Friday, 24 February 2017
  4 Replies
  4.4K Visits
Hi all,

I was recently introduced to Dunstan borough castle in Northumberland. The first visit was very exciting as I had been made aware of some old faery story regarding the castle . I'm not sure the exact story maybe someone who knows the story can share it. The walk up from Craster is about a mile and a half and the rugged coast line is beautiful. I could imagine many years ago, knights riding up on horseback flying their banners.

I was particularly drawn to the energy in the well which give me a feeling of someone not wanting to be found?
Upon leaving I had a vision of two faeries twirling together in dance above the keep. The same vision came to me a couple of days ago when I visited again.
I am about two thirds of the way through DF 's book "sea priestess ", and I am very much drawn to the Northumberland coastline.
Just thought I would share a picture with you all.

Wild rose
5 years ago
Hello Wild Rose,
Dunstanburgh, yes, one of my very favourite too. The tale connected to the castle varies in telling but basically involves a knight, Sir Guy the Seeker. He hears crying but cannot get into the castle. A wizard helps him to get in. He finds a lady who is captive in the castle and determines to save her. He has the choice of using a sword or a horn. He blows the horn and finds himself outside the castle. He has been trying to find his way back in ever since. Sometimes he can be heard crying as he searches for a way in. Very, very sad, but still a beautiful place.

Dunstanburgh does strange things to folk. I recall a few years ago going out through the gap in the wall where the postern used to be and sitting on the grass that leads to the rocks that drop down to the sea. I saw a hole in the ground beside me. It did not look man made and it did not look like a rabbit hole. I thought I really should explore it but then sat on the grass for a while looking at the scenery and then came away without even putting my hand in the hole. I cannot imagine now how that came about - but that is Dunstanburgh.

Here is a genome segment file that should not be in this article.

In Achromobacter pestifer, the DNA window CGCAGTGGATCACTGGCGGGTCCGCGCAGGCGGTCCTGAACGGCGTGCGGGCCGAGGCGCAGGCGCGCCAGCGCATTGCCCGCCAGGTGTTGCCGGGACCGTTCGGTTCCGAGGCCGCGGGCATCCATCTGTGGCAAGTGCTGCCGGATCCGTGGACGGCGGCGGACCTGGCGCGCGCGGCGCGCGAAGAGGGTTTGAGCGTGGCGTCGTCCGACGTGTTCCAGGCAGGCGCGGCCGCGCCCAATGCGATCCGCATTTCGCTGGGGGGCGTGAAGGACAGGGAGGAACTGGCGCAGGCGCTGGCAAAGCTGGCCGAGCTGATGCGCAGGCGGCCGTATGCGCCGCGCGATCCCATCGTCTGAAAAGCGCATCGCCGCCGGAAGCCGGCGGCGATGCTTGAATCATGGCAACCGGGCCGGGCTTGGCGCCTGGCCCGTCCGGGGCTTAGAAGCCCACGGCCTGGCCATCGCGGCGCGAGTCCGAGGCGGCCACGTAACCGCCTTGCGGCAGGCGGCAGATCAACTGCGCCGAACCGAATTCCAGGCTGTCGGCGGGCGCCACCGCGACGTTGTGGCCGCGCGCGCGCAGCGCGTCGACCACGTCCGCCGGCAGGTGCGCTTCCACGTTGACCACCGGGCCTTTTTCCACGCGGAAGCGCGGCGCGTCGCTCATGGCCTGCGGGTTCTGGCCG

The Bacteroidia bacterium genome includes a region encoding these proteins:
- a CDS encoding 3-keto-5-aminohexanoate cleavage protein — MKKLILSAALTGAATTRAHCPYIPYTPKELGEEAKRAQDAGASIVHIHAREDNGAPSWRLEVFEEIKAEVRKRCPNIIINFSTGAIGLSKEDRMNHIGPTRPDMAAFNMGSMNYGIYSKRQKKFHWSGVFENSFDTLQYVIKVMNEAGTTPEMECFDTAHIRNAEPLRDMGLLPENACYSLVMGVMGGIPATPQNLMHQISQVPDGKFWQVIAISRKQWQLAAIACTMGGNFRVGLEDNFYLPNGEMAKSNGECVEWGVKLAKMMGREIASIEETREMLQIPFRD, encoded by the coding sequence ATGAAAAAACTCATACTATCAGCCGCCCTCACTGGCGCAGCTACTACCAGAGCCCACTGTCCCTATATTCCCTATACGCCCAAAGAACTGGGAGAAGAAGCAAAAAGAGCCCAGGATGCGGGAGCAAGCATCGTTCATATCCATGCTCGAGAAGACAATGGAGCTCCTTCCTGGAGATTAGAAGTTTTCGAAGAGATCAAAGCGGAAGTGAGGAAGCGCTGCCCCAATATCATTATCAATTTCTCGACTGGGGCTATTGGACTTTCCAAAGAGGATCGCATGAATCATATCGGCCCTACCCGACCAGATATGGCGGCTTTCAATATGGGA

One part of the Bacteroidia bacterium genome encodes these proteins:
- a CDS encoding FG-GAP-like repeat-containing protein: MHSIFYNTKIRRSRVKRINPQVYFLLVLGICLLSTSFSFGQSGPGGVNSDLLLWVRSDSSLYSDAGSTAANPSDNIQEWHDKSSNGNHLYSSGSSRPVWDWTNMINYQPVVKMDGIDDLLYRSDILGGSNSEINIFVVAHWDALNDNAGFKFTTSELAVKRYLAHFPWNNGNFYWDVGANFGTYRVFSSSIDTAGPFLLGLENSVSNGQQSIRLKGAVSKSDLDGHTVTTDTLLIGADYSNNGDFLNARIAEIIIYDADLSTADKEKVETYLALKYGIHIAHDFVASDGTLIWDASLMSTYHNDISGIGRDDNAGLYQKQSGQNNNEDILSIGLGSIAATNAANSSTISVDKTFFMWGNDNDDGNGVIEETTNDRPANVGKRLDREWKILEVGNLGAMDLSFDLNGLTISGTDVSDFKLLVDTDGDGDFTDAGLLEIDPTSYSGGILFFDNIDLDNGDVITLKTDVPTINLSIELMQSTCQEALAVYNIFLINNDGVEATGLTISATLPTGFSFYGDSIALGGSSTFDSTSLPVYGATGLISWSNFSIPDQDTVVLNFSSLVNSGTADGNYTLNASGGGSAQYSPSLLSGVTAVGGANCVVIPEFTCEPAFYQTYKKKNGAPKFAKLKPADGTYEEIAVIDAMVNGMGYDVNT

Thank you very much for sharing your visit and impressions. I think I might well be tempted to add another castle before too long. I hope other folk will too.
5 years ago
Thanks Nova, I knew there would be someone who new the tale. A very sad tale indeed.

I shall return again at dunstanburgh with a picnic I think and spend more time there contemplating the tale.

Thank you also for putting the newsletter letter together. I will look forward to seeing the publication. The summer would suit me as I am a very slow reader.

It seems that the website has been a grand success. Thank you to all who brought this idea to fruition. I always look forward to seeing the latest post.
Thank you all.

Wild rose
5 years ago
I offer another of England's northeastern castles, Warkworth. The castle itself is, of course, worth a visit and so is the hermitage made out of the rock beside the river not far away, but it is the walk between the two that can be magical.
5 years ago
For those in the south of England, there is Dover castle. Whilst the crowds it attracts can obscure the underlying atmosphere and contacts, it is possible to have the place to oneself as there are two properties that can be rented for short breaks. Dover castle has been an important place, deeply seated in the protection of this island for many, many centuries. Whilst it is the last few that seem to be stressed in the exhibitions in the place, in the quiet of a winter evening the focus of the place as a British/English bastion of very long standing comes through strongly. I apologise if that reads a little like an English Heritage advert but I believe that, despite its daytime life of crowds and ice cream, there are moments when the heart of the place can still shine through - when it is given the chance.
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